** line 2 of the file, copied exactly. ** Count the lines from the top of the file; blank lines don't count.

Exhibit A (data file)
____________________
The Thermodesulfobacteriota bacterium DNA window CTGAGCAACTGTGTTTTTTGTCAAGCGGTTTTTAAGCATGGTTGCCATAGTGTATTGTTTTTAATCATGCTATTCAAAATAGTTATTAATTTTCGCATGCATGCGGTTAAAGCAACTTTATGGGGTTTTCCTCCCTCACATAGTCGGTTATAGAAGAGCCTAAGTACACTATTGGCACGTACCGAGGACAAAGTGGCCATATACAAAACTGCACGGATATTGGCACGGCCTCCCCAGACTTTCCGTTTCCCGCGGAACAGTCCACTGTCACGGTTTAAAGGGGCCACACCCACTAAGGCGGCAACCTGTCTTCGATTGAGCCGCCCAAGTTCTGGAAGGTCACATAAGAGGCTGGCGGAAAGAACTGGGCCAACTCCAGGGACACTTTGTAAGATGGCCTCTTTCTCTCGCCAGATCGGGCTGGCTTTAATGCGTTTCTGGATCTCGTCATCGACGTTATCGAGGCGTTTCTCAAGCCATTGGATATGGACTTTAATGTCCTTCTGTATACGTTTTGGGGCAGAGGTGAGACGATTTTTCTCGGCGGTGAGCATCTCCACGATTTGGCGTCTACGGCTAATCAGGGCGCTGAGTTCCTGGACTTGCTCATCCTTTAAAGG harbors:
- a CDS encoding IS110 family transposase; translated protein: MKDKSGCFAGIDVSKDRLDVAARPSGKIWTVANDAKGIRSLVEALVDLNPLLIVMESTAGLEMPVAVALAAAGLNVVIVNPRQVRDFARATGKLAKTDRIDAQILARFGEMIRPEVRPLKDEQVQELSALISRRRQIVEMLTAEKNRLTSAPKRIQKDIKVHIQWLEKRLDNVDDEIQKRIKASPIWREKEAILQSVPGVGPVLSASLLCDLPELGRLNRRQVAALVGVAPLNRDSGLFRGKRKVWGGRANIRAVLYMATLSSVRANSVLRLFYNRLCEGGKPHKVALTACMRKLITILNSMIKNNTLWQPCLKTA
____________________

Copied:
- a CDS encoding IS110 family transposase; translated protein: MKDKSGCFAGIDVSKDRLDVAARPSGKIWTVANDAKGIRSLVEALVDLNPLLIVMESTAGLEMPVAVALAAAGLNVVIVNPRQVRDFARATGKLAKTDRIDAQILARFGEMIRPEVRPLKDEQVQELSALISRRRQIVEMLTAEKNRLTSAPKRIQKDIKVHIQWLEKRLDNVDDEIQKRIKASPIWREKEAILQSVPGVGPVLSASLLCDLPELGRLNRRQVAALVGVAPLNRDSGLFRGKRKVWGGRANIRAVLYMATLSSVRANSVLRLFYNRLCEGGKPHKVALTACMRKLITILNSMIKNNTLWQPCLKTA